Book review: 1922, Scenes from A Turbulent Year, by Nick Rennison

Taking in everything from the birth of Mickey Mouse to the death of Michael Collins, this scrapbook of 1922 will appeal both to history lovers and to those for whom the past is another country, writes Allan Massie

October 1922: Italian dictator Benito Mussolini (1883 - 1945) accompanied by Giacomo Acerbo, entering the Quirinale Palace, Rome, to be received by King Victor Emmanuel III, after his march on Rome. PIC: Central Press/Getty Images

Scrapbooks are enjoyable. This one comes with a well deserved recommendation from William Boyd who calls it “a tremendous, beguiling read.” He is a good judge of such things, a couple of his best novels taking a fictional scrapbook form. Nick Rennison gives a chapter to each month, with five or six varied and well-chosen reports in each.

So, for instance, June gives us Enid Blyton’s first book (verse for small children), golf’s first American-born Open Champion in Walter Hagen and the outbreak of the Irish Civil War (August will bring the assassination of Michael Collins). It also gives us strikes and riots in the USA and the assassinations of the Irish-born British Field Marshal Sir Henry Wilson (as he returned from unveiling a War Memorial), and of Walter Rathenau, the German Foreign Minister, often judged the best hope of the Weimar Republic.

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Quite a month, you may say, but you can say that if every month Rennison recalls. There is scarcely a dull entry in his scrapbook. It was a great year for Vampire movies, made in Berlin, while Walt Disney conceived the idea of his greatest creation, Mickey Mouse. TS Eliot published “The Waste Land” and James Joyce Ulysses. Alfred Noyce, “now remembered, if at all, for ‘The Highwayman,’” called it “the foulest book that has ever found its way into print.” Marcel Proust died, his last word being (perhaps) “Maman”.

1922: Scenes from a Turbulent Year, by Nick Rennison

1922 saw the birth (or christening) of The Jazz Age, with the publication of Scott Fitzgerald’s second novel and the move of Lous Armstrong from New Orleans to Chicago to join King Oliver’s band. There was Prohibition in the USA, though not at President Harding’s White House, where whiskey flowed and corruption flowered. The revived Ku Klux Klan also flourished, absurd yet frightening.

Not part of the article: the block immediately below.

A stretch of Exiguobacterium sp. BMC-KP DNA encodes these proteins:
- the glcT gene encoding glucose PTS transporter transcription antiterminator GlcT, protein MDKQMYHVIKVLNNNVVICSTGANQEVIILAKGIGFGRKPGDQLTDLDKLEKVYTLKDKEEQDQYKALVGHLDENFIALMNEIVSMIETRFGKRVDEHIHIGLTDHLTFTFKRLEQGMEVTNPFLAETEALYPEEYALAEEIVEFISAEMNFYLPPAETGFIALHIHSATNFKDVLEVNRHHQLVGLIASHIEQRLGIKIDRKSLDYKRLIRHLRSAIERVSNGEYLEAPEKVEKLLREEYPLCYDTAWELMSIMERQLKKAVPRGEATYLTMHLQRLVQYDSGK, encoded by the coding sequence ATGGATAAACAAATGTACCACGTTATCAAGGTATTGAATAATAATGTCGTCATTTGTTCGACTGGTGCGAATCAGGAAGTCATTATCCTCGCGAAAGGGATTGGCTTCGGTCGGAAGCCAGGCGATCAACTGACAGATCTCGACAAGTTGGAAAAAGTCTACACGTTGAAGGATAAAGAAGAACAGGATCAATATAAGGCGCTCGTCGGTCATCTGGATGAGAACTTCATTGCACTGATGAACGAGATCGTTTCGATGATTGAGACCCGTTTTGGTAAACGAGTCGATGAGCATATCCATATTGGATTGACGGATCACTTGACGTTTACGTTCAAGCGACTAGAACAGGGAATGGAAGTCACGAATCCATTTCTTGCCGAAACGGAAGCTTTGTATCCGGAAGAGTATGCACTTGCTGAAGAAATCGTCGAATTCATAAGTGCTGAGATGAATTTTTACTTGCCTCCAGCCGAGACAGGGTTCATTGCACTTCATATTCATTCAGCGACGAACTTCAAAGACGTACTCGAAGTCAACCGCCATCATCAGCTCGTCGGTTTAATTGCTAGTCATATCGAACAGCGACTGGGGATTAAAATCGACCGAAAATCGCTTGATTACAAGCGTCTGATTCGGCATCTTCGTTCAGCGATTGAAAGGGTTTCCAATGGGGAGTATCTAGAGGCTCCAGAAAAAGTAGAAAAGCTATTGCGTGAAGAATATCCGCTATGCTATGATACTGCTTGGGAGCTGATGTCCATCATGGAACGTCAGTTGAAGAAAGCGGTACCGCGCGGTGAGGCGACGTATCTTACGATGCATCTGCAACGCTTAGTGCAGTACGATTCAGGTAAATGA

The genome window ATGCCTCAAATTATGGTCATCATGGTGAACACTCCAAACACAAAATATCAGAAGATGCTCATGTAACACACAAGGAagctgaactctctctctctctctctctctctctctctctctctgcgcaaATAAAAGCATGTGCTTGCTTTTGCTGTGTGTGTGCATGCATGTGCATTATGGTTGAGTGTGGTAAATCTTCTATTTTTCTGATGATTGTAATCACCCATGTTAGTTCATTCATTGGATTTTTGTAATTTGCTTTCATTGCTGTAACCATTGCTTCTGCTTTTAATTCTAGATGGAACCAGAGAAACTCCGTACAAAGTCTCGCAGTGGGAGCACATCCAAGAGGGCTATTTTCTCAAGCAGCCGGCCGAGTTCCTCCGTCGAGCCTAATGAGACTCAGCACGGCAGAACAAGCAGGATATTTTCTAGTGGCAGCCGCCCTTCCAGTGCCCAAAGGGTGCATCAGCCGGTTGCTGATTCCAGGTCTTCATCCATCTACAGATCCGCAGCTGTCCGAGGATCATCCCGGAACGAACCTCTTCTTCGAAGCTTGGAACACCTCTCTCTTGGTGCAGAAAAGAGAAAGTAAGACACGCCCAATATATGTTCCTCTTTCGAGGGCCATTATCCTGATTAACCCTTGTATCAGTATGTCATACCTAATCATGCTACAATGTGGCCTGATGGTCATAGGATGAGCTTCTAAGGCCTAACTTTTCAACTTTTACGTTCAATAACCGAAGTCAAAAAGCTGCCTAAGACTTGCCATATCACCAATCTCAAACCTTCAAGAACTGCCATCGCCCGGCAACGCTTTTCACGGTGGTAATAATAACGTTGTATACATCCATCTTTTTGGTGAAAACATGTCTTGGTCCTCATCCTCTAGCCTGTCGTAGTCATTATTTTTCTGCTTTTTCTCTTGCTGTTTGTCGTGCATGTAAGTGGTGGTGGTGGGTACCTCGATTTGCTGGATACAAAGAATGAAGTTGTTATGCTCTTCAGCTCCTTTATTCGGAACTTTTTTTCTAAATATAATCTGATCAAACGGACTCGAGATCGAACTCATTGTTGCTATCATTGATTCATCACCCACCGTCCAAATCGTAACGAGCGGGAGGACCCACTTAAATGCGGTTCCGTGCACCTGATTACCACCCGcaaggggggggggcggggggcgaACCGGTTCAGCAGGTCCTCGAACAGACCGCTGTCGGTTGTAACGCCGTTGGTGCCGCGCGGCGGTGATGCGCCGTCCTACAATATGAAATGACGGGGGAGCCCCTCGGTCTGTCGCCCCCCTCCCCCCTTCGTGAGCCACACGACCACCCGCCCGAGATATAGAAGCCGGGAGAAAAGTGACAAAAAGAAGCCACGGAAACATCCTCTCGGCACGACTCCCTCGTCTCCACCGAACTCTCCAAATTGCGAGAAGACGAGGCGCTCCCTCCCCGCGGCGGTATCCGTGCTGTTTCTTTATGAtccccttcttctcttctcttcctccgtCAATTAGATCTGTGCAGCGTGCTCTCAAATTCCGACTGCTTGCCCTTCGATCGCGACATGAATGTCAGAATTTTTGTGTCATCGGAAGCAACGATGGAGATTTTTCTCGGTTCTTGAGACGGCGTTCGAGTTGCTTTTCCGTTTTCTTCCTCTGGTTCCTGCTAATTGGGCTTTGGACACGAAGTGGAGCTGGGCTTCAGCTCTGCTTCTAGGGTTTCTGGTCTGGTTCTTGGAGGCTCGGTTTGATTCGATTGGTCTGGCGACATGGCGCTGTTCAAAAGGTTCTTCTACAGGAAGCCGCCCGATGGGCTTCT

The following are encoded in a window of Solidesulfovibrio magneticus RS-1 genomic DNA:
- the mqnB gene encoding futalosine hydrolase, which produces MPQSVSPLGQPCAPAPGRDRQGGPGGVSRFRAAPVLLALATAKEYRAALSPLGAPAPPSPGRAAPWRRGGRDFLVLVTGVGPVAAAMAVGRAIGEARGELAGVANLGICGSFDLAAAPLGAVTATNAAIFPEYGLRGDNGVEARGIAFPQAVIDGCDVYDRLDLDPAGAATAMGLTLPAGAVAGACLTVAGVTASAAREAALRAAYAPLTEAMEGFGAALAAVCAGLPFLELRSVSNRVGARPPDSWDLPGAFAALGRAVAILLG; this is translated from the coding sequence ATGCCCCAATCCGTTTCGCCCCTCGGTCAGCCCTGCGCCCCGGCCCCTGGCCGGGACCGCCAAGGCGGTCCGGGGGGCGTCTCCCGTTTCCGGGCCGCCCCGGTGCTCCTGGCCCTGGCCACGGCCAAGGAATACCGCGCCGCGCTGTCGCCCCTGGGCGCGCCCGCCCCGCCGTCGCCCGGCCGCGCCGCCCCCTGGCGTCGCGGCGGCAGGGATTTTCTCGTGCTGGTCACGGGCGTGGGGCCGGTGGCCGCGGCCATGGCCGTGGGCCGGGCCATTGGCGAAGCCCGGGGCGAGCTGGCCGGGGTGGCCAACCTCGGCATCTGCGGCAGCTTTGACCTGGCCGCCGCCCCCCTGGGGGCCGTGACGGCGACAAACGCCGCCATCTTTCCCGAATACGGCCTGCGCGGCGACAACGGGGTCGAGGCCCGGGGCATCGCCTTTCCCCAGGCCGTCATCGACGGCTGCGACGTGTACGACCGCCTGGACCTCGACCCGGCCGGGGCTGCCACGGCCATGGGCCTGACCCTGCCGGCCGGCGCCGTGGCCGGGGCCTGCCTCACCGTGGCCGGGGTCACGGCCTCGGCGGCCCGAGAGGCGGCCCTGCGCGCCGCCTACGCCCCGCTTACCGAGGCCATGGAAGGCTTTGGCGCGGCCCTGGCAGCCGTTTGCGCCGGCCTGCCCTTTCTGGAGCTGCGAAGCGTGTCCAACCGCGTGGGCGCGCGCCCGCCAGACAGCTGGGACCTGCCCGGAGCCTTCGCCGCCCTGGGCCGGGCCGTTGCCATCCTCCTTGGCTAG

Alexander Graham Bell died in August and “every single one of the 13 million telephones in the USA was put of action for a minute”. Einstein won the Nobel Prize for Physics. Hailed by a cheering crowd in Tokyo where he was on a lecture tour, he told his wife, “No living person deserves this sort of reception. I’m afraid we’re swindlers. We’ll end up in prison yet.”

One long-dead person became even more famous in 1922 when his tomb was discovered. This was, of course, Tutankhamun. “Within a year bands played the Tutenkamen Rag (the spelling of the young Pharaoh’s name varies) and in Paris his “Follies” were staged at the Folies Bergeres with the dancing girls waving enormous ostrich-feather fans in what was imagined to be the Egyptian style”.

The year saw civil war in China and the end of the Ottoman Empire, and following this the beginning of the end of the multi-ethnic, religiously tolerant, cosmopolitan Middle East. The last Hapsburg Emperor died in exile. Fascists marched (or sort of marched) to Rome and the King Victor Emmanuel foolishly and feebly invited Mussolini (who had arrived by train) to form a Government. It would not be long before Ernest Hemingway called him “the biggest bluff” in Europe and only a little longer before Winston Churchill hailed him as the “greatest law-maker of Europe today”. In Munich, meanwhile, an unpreposessing rabble-rouser called Adolf Hitler was making a noise, but the New York Times with typically astute judgement opined that his anti-Semitism was “not so genuine or violent as it sounded” and he was “using it as a bait to catch masses of followers.” Well, it did that, of course. On December 30, the Union of Soviet Socialist Republics came into formal being. It would last for 69 years, considerably longer than Hitler’s “Thousand Year Reich” but a short lifespan in comparison with the Ottoman Empire.

This is a delightful book, and Rennison’s selection is intelligent and lively. He has an eye for the significant detail and an agreeably dry tone. A review can pick out only a few plums, but as a Christmas pie it might satisfy even Little Jack Horner. I hope Rennison has a 1923 book already well in hand and is even now researching a 1924 one. This 1922 book should please those who are well-versed in history, but it will also be a treat for those for whom the past is another country.

1922: Scenes from A Turbulent Year, by Nick Rennison, Oldcastle Books, 255pp, £12.99

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